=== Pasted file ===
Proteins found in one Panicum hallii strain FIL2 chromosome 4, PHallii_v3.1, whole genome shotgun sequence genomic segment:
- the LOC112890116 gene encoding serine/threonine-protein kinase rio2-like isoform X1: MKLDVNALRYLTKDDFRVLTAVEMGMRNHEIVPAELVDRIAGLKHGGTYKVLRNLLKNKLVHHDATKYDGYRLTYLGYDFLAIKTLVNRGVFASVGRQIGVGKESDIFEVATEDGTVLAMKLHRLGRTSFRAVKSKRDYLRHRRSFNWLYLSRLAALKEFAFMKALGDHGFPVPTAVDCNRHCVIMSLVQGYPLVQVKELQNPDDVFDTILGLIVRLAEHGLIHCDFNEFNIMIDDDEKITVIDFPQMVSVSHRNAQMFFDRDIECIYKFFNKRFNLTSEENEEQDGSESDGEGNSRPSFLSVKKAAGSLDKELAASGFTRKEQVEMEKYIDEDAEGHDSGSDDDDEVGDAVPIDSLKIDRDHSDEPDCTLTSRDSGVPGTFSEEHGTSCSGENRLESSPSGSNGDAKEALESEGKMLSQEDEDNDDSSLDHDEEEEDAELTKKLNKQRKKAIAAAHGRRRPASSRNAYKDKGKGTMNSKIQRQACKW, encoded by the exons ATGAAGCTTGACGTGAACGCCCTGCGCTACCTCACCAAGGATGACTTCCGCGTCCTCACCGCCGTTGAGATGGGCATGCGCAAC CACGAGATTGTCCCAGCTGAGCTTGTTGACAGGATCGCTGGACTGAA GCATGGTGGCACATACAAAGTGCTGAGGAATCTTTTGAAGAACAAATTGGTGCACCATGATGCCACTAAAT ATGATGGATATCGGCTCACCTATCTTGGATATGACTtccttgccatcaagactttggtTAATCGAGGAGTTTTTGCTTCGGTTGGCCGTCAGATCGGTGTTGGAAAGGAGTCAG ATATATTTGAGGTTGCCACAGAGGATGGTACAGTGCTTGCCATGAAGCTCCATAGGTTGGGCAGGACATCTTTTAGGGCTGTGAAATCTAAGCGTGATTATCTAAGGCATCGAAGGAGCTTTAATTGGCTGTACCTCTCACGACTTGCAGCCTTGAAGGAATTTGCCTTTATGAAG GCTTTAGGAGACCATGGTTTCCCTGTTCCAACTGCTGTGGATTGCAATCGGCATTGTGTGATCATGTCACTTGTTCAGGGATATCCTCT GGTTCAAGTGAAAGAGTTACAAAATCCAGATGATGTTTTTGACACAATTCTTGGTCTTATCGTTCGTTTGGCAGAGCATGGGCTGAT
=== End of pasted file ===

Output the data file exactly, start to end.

Proteins found in one Panicum hallii strain FIL2 chromosome 4, PHallii_v3.1, whole genome shotgun sequence genomic segment:
- the LOC112890116 gene encoding serine/threonine-protein kinase rio2-like isoform X1: MKLDVNALRYLTKDDFRVLTAVEMGMRNHEIVPAELVDRIAGLKHGGTYKVLRNLLKNKLVHHDATKYDGYRLTYLGYDFLAIKTLVNRGVFASVGRQIGVGKESDIFEVATEDGTVLAMKLHRLGRTSFRAVKSKRDYLRHRRSFNWLYLSRLAALKEFAFMKALGDHGFPVPTAVDCNRHCVIMSLVQGYPLVQVKELQNPDDVFDTILGLIVRLAEHGLIHCDFNEFNIMIDDDEKITVIDFPQMVSVSHRNAQMFFDRDIECIYKFFNKRFNLTSEENEEQDGSESDGEGNSRPSFLSVKKAAGSLDKELAASGFTRKEQVEMEKYIDEDAEGHDSGSDDDDEVGDAVPIDSLKIDRDHSDEPDCTLTSRDSGVPGTFSEEHGTSCSGENRLESSPSGSNGDAKEALESEGKMLSQEDEDNDDSSLDHDEEEEDAELTKKLNKQRKKAIAAAHGRRRPASSRNAYKDKGKGTMNSKIQRQACKW, encoded by the exons ATGAAGCTTGACGTGAACGCCCTGCGCTACCTCACCAAGGATGACTTCCGCGTCCTCACCGCCGTTGAGATGGGCATGCGCAAC CACGAGATTGTCCCAGCTGAGCTTGTTGACAGGATCGCTGGACTGAA GCATGGTGGCACATACAAAGTGCTGAGGAATCTTTTGAAGAACAAATTGGTGCACCATGATGCCACTAAAT ATGATGGATATCGGCTCACCTATCTTGGATATGACTtccttgccatcaagactttggtTAATCGAGGAGTTTTTGCTTCGGTTGGCCGTCAGATCGGTGTTGGAAAGGAGTCAG ATATATTTGAGGTTGCCACAGAGGATGGTACAGTGCTTGCCATGAAGCTCCATAGGTTGGGCAGGACATCTTTTAGGGCTGTGAAATCTAAGCGTGATTATCTAAGGCATCGAAGGAGCTTTAATTGGCTGTACCTCTCACGACTTGCAGCCTTGAAGGAATTTGCCTTTATGAAG GCTTTAGGAGACCATGGTTTCCCTGTTCCAACTGCTGTGGATTGCAATCGGCATTGTGTGATCATGTCACTTGTTCAGGGATATCCTCT GGTTCAAGTGAAAGAGTTACAAAATCCAGATGATGTTTTTGACACAATTCTTGGTCTTATCGTTCGTTTGGCAGAGCATGGGCTGAT